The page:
In a statement, the Secretary-General said that, one full year into the COVID-19 pandemic, our world has faced a tsunami of suffering. So many lives have been lost. Economies have been upended and societies left reeling. The most vulnerable have suffered the most. Those left behind are being left even further behind. 
It has been a year of empty office buildings, quiet streets and closed schools in much of the world. The Secretary-General commends women, men and young people everywhere for adapting to work, learn and live in new ways. He honours health workers for their dedication and sacrifice, and all other essential workers who have kept societies running. He salutes all those who have stood up to the deniers and disinformation and have followed science and safety protocols. You have helped save lives, the Secretary-General says.
With the vaccine roll-out, there’s some light at the end of the tunnel. Yet the Secretary-General is deeply concerned that many low-income countries have not yet received a single dose, while wealthier countries are on track to vaccinating their entire population. We’ve seen many examples of vaccine nationalism and vaccine hoarding in wealthier countries — as well as continued side deals with manufacturers that undermine access for all.
He says that the global vaccination campaign represents the greatest moral test of our times. It is also essential to restart the global economy — and help the world move from locking down societies to locking down the virus.
COVID-19 vaccines must be seen as a global public good. The world needs to unite to produce and distribute sufficient vaccines for all, which means at least doubling manufacturing capacity around the world. That effort must start now. 

The Secretary-General today launched the “Only Together” campaign, which calls for COVID-19 vaccines to be available to everyone, everywhere.
He said in a video message that, now, with the promise of vaccines, we can see light at the end of the tunnel.
But, the Secretary-General said, so far, a small number of rich countries are rolling out most of the doses.
No country can overcome this crisis in isolation, he said, pointing to COVAX as the best way to ensure that supply goes further, and distribution goes faster. 
The Secretary-General said that only together can we protect healthcare workers and the world’s most vulnerable people. Only together can we revive our economies. Only together can we end this pandemic and recover. 

Benin received more than 140,000 doses of COVID-19 vaccines yesterday through the COVAX facility.
UN Resident Coordinator Salvator Niyonzima said this was a clear result of the power of multilateralism and international cooperation. Some 70,000 frontline health workers and the most vulnerable, including people over the age of 60 and those with co-morbidities, are at the top of the list for the vaccines. The UN team will work with authorities to mobilize the entire population for one of biggest national vaccination campaigns.
Peru also received an initial batch of nearly 120,000 doses of COVID-19 vaccines yesterday, becoming the second country in Latin America and the Caribbean to do so. The UN team welcomed the extraordinary result of international cooperation and solidarity, reiterating our support to a national vaccination campaign that leaves no one behind.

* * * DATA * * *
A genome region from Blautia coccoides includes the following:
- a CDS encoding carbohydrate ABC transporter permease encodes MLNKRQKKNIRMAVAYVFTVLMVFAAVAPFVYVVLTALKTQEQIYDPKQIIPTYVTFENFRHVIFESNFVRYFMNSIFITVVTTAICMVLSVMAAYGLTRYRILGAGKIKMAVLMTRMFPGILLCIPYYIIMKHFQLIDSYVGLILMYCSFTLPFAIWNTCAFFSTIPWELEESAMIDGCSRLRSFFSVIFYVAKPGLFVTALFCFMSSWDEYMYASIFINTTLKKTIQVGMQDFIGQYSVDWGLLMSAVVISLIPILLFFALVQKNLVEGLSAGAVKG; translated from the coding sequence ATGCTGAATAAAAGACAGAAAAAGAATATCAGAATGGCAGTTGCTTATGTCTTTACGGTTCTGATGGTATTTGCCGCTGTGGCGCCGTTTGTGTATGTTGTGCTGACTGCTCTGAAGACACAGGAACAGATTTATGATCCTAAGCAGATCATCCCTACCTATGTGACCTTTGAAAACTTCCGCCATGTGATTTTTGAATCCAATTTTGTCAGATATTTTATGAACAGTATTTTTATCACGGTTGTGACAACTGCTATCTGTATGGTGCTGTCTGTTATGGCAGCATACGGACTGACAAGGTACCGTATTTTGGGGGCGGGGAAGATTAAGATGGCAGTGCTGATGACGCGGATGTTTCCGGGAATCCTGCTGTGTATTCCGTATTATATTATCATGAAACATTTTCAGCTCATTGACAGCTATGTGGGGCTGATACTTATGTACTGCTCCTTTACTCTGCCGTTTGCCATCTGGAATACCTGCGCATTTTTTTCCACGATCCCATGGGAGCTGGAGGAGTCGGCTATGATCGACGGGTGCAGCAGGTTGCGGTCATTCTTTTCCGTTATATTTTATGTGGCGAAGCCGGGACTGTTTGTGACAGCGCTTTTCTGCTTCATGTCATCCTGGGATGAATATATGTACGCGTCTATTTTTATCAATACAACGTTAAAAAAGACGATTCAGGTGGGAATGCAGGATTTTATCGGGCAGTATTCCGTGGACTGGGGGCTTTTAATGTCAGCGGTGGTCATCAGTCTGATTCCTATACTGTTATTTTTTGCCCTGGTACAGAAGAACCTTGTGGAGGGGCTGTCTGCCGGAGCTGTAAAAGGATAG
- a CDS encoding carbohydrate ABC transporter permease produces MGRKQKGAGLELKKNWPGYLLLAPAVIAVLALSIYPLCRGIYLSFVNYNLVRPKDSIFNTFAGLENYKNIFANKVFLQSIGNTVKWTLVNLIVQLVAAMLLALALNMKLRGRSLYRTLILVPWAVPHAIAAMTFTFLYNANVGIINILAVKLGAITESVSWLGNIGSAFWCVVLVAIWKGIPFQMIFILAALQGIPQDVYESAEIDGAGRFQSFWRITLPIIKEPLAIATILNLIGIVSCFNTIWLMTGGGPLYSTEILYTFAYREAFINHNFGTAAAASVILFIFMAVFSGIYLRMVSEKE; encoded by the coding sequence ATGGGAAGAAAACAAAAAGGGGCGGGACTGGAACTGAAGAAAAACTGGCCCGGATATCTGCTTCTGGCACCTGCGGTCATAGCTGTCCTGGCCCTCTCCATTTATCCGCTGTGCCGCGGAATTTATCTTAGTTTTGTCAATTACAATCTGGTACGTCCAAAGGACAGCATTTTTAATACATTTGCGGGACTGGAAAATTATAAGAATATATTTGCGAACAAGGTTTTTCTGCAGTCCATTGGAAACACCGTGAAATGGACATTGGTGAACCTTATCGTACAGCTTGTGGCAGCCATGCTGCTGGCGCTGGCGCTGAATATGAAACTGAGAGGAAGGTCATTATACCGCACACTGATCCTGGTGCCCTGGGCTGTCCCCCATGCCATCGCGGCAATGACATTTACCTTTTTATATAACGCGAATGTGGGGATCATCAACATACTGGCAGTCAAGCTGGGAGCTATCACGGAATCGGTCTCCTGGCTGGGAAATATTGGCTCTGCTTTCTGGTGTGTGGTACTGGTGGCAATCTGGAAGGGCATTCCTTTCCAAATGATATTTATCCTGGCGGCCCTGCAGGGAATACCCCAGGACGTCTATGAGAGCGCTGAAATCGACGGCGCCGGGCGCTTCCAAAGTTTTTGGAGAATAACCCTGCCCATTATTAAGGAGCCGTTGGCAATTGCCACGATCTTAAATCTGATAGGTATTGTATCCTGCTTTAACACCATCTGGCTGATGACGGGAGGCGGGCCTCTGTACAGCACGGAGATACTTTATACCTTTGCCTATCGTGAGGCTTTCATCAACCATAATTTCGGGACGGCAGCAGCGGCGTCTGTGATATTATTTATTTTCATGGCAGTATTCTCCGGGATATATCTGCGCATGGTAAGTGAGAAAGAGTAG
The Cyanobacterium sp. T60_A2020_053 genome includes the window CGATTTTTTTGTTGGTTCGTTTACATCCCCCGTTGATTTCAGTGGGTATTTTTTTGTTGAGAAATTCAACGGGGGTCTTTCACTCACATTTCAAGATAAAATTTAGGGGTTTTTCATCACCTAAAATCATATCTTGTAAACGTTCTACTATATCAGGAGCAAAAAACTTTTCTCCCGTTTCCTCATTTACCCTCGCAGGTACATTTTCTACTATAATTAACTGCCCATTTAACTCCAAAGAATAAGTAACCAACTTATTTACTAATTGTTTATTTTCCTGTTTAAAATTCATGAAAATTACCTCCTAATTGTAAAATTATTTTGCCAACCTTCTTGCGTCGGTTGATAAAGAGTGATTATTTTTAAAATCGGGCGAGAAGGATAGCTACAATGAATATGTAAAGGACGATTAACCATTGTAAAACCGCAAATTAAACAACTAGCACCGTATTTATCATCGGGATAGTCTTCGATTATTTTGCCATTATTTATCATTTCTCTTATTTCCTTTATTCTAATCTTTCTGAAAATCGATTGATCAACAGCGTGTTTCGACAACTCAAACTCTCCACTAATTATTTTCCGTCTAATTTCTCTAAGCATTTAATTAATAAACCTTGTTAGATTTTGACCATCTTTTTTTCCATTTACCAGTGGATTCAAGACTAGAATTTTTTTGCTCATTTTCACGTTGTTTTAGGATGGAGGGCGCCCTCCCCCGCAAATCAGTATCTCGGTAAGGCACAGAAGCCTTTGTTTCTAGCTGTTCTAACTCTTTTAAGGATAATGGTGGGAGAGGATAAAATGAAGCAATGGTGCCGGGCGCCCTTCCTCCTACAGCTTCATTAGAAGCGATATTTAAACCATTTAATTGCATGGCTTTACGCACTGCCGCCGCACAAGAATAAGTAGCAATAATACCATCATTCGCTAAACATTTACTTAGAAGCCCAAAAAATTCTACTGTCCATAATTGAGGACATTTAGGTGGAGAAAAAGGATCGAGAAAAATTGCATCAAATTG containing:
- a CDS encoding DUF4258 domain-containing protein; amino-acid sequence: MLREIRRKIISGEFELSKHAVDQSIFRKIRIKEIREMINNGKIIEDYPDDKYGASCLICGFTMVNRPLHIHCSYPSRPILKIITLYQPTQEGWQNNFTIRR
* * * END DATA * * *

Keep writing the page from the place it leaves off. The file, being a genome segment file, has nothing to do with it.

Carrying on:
UN teams have been supporting health authorities with the logistics, preparation and distribution of all vaccines, not just those from COVAX.

This morning, the Secretary-General spoke at the Security Council virtual debate on Food Security.
The Secretary-General said that he had one simple message, and that is: if you don’t feed people, you feed conflict. He also noted that hunger and poverty combine with inequality, climate shocks, sectarian and ethnic tensions, and grievances over land and resources, to spark and drive conflict.
The Secretary-General warned that without immediate action, millions of people will reach the brink of extreme hunger and death. He stressed that while all countries face some economic strain as a result of the COVID-19 pandemic, the solution does not lie in cutting aid to starving children.
The Secretary-General said that the disappointing outcome of last week’s High-Level Pledging Event on Yemen cannot become a pattern. He asked all countries to reconsider their responsibilities and their capacities.

The Secretary-General was deeply saddened to learn about the untimely death of Hamed Bakayoko, Prime Minister and Minister of Defence of the Republic of Côte d’Ivoire. He extends his heartfelt condolences to Mr. Bakayoko’s family, as well as to the Government and people of Côte d'Ivoire. 
As Prime Minister of Côte d’Ivoire, Mr. Bakayoko was instrumental in advancing inclusive political dialogue and national reconciliation efforts. 

In answer to questions, I can say that the Secretary-General welcomes the adoption of the Security Council’s Presidential Statement on Myanmar. The Council’s unity and continued engagement and action is crucial.  
The Secretary-General continues his efforts to mobilize a coherent international response, including through United Nations support to regional initiatives towards ending the violence and restoring democracy in Myanmar. His Special Envoy also remains closely engaged with all relevant parties. As the Council has highlighted, it is critical for the Special Envoy to visit Myanmar as soon as possible.

The High Commissioner for Human Rights, Michelle Bachelet, said today that as Syria is about to enter its 11th year of violence and conflict, the pursuit of truth, justice and reparations for victims must be stepped up,